________________________________________ * I recognize the strong tone of this post may offend certain readers who disagree with the Church's teaching on contraception. It is certainly a very personal and sensitive issue. I would like to welcome any comments or questions and I pray that a fruitful dialogue might come from it. This is a teaching that I and the Church I love feel very strongly about. For a deeper understanding of the issue, please read the letter of Pope Paul VI first, found here.
Wednesday, September 03, 2008
I just learned about this fantastic new resource through Catholic Exchange. I would have scratched it right up, but the Mac version isn't out until next month. Check out the video intro on the website here.
- 2000 Years of Christian History
- 10 Bible Translations
- 88 Council Documents from all 21 Ecumenical Councils
- 400 Early Church writings
- 165 writings from the Doctors of the Church
- 74 books from John Henry Newman
- 112 books from GK Chesterton
- 1300 Papal writings/encyclicals
- The Old Catholic Encyclopedia (1200 entries and 5000 images)
- Many classics including Gibbons' "Faith of our Fathers," Thomas a Kempis' "Imitation of Christ" and John Paul II's "Theology of the Body"
- 1000 Bible Art Images
- Over 100 Bible Maps
- Illustrated Church history
- Search Catechism and Code of Canon Law
- Some of the Over 1500 Featured Writings Classics Apologia (Newman)
- St. Thomas Aquinas (The Summa)
- St. Augustine's Confessions
- Irenaeus' Against Heresies
- St. John Chrysostom's Commentaries
- and more!
Tuesday, September 02, 2008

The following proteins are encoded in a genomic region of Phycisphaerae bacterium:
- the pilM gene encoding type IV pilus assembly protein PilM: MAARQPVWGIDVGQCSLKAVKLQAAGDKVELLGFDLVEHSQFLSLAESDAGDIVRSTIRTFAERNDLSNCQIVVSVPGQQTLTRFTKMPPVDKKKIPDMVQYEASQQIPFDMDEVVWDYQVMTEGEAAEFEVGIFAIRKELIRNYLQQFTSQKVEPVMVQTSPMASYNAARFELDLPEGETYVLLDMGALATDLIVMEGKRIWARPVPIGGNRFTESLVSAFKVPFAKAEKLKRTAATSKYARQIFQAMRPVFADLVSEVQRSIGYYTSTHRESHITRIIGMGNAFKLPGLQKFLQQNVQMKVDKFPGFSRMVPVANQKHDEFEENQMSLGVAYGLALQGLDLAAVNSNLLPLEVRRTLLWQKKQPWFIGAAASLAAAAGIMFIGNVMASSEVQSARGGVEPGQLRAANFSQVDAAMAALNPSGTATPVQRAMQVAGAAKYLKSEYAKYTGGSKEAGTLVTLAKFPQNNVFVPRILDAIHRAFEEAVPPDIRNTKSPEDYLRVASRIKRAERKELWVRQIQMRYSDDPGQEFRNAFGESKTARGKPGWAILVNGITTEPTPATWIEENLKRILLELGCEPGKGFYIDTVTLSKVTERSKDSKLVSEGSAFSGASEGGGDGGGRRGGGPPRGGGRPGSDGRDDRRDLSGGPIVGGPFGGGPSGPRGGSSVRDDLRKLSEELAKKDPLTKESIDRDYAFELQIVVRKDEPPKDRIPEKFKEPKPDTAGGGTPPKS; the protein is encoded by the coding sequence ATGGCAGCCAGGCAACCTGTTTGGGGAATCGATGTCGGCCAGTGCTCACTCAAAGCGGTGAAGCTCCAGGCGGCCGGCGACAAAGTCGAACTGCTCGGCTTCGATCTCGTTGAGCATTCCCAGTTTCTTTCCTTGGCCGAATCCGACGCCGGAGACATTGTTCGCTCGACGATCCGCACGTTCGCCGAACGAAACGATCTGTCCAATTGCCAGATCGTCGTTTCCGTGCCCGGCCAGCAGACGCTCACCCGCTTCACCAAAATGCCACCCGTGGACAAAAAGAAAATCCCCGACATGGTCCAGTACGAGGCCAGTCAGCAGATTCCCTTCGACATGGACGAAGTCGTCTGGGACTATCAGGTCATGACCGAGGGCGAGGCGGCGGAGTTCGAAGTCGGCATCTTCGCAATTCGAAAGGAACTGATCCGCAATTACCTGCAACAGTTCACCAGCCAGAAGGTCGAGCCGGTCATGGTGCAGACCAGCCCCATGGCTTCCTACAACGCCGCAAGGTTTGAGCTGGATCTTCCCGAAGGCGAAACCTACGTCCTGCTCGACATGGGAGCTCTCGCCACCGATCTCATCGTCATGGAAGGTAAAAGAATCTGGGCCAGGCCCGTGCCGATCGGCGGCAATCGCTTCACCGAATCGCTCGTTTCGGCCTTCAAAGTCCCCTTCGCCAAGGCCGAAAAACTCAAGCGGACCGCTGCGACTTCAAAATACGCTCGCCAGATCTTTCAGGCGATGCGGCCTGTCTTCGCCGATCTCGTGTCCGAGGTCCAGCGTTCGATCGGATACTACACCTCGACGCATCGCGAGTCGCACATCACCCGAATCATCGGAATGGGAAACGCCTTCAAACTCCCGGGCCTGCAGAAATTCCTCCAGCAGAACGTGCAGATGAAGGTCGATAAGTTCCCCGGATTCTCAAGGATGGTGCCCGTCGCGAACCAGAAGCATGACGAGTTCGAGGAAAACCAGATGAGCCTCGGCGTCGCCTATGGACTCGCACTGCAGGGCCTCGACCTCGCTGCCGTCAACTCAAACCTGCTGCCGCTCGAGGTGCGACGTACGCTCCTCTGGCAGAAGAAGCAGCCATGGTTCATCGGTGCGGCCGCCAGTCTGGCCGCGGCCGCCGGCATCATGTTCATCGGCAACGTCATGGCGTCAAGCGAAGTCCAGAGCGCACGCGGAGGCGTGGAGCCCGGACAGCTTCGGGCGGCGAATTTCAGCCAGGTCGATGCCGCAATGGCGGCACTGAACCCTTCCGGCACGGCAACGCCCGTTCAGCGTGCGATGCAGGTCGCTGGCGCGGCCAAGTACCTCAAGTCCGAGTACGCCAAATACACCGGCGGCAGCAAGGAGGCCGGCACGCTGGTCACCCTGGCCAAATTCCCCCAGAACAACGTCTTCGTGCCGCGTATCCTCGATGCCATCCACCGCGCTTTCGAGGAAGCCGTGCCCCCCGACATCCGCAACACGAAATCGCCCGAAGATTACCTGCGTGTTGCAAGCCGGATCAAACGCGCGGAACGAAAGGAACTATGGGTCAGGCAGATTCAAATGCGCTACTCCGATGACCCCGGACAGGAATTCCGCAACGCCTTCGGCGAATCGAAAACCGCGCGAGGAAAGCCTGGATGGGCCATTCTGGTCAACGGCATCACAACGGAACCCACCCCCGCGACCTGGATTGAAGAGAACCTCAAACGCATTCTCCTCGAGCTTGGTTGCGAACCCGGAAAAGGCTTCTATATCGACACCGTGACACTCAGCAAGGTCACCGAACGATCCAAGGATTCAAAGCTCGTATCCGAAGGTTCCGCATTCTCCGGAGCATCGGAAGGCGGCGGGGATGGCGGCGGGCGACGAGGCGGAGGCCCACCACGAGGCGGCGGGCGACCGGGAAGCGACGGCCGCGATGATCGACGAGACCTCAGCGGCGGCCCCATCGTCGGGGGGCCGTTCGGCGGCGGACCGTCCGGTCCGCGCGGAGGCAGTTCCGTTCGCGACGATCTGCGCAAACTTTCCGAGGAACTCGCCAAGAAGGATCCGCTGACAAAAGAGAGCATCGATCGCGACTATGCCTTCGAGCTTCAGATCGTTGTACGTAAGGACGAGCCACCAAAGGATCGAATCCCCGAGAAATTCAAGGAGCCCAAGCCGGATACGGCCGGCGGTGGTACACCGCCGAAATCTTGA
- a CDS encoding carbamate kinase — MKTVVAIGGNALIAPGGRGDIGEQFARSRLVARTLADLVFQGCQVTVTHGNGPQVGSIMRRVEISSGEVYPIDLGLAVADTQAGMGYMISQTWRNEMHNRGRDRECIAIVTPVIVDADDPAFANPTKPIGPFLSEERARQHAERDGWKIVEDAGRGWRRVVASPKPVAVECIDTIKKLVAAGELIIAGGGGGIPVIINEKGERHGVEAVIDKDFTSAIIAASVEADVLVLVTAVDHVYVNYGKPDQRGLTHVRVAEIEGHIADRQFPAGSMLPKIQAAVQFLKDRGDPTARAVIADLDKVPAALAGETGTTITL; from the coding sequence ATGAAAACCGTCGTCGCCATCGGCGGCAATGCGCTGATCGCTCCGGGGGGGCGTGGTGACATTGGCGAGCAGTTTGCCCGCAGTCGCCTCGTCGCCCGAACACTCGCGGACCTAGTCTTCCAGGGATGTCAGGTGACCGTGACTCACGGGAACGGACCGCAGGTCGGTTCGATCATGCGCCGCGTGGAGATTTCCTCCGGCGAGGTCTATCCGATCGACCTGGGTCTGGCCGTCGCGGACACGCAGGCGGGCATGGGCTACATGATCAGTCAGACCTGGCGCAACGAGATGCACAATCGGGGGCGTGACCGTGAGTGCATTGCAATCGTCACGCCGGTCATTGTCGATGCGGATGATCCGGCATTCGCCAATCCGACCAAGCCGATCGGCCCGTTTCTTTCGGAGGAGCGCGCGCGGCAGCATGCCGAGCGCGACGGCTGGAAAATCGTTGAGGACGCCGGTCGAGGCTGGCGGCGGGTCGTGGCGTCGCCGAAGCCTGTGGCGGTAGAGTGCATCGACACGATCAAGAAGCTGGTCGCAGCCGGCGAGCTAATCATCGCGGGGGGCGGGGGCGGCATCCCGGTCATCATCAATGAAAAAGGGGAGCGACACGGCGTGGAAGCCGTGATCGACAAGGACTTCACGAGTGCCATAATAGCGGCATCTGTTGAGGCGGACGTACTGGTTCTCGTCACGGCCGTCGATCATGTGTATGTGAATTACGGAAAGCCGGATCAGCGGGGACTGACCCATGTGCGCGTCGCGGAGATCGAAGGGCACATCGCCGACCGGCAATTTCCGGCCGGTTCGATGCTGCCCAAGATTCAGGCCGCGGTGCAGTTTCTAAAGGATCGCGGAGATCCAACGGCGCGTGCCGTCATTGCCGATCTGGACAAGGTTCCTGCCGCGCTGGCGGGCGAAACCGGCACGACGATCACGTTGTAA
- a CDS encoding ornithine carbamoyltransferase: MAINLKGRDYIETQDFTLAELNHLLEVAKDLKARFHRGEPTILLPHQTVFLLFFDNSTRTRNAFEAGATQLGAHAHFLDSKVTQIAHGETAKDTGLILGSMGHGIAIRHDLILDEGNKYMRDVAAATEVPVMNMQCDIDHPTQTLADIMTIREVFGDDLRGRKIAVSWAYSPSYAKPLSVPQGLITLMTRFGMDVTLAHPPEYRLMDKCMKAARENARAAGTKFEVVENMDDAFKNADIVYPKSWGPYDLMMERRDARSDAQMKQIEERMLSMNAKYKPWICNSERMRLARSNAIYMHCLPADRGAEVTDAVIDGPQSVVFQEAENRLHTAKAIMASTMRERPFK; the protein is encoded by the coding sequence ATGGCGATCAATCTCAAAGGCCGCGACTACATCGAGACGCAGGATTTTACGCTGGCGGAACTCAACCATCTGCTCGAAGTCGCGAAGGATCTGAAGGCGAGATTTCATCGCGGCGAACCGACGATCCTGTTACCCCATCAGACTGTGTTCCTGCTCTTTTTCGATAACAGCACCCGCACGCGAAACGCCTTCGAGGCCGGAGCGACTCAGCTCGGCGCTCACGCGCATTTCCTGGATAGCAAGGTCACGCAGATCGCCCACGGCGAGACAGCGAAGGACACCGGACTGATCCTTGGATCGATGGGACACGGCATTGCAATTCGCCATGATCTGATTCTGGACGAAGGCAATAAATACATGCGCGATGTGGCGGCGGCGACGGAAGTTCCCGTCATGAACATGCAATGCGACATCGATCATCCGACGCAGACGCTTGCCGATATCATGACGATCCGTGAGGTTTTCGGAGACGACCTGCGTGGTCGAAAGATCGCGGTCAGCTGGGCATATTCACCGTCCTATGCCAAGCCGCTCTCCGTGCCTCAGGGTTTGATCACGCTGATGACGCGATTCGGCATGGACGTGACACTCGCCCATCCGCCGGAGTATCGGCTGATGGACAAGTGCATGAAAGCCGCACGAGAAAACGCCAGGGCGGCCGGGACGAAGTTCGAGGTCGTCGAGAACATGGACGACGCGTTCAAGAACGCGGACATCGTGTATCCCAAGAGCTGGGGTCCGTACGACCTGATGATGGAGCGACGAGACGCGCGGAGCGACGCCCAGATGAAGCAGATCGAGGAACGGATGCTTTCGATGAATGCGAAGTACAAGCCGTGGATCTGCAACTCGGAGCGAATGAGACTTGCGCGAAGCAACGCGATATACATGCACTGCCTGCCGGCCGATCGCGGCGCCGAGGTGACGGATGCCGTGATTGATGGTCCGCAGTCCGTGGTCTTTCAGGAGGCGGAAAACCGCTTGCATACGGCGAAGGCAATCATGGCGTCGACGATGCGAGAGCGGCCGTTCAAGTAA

What's the most exciting adjective ever hurled at you? Funny? Crazy? Caring? Compassionate? Nice... ? How about spellbinding. Now that's an adjective for ya. This rarely used word is the one used in today's gospel from Luke 4. Jesus is making his rounds around the towns and villages of Galilee (the sea of which is pictured above), and this time he's in Capernaum. The people are "spellbound" by his teaching. What a great word.... spellbound. It means "entranced by or as if by a spell; fascinated." But why were the people so entranced, you ask? Because he spoke with authority. Now there's something we need desparately today but are afraid to take, like nasty medicine that we know is going to heal but it hurts to go down; words of authority. The funny thing is, they only taste nasty when we are sick, that is, need to get out of unhealthy situations of self-righteousness and autonomy. When we are arrogant, anarchists, or anti-authority, words of authority come storming towards us, shining with all of the clarity, force, and power of a waterfall or a flash of lightning. They quite literally rock our world, like the words of Jesus did to the powers that be (or were) in his own time. But the truth is, we need a shock to our systems, so dulled as they are by soupy words, wishy washy words that dribble out from our lips or in opinion polls or from the media. We need a center of gravity. We need a Son to revolve around. In the me-o-centric universes that we can construct for ourselves, we simply end up floating through space like asteroids, bound sooner or later to crash into something. But it takes alot to convince us of this truth. To assure us that there is an Authority and a Law, and that we need to obey it (Him) just like the planets follow the rules. But we have the added challenge of doing so willingly, of placing our hearts and wills into His system. Falling in line with the Law of Love is the surest way of finding ourselves, of discovering our ryhthm, our pace, our deepest identity. All else is chaos. To resist his words of authority is to fall prey to the black hole of self-absorption, to lose all sense of space and time, to be bent... to be lost. The prayer today is to realign ourselves, reorient ourselves under His authority. So God, make our crooked ways straight. Draw us in and bind us to Your Truth. Then we can truly be spellbound, and in that binding we will truly be set free. "In His will, our peace." - Dante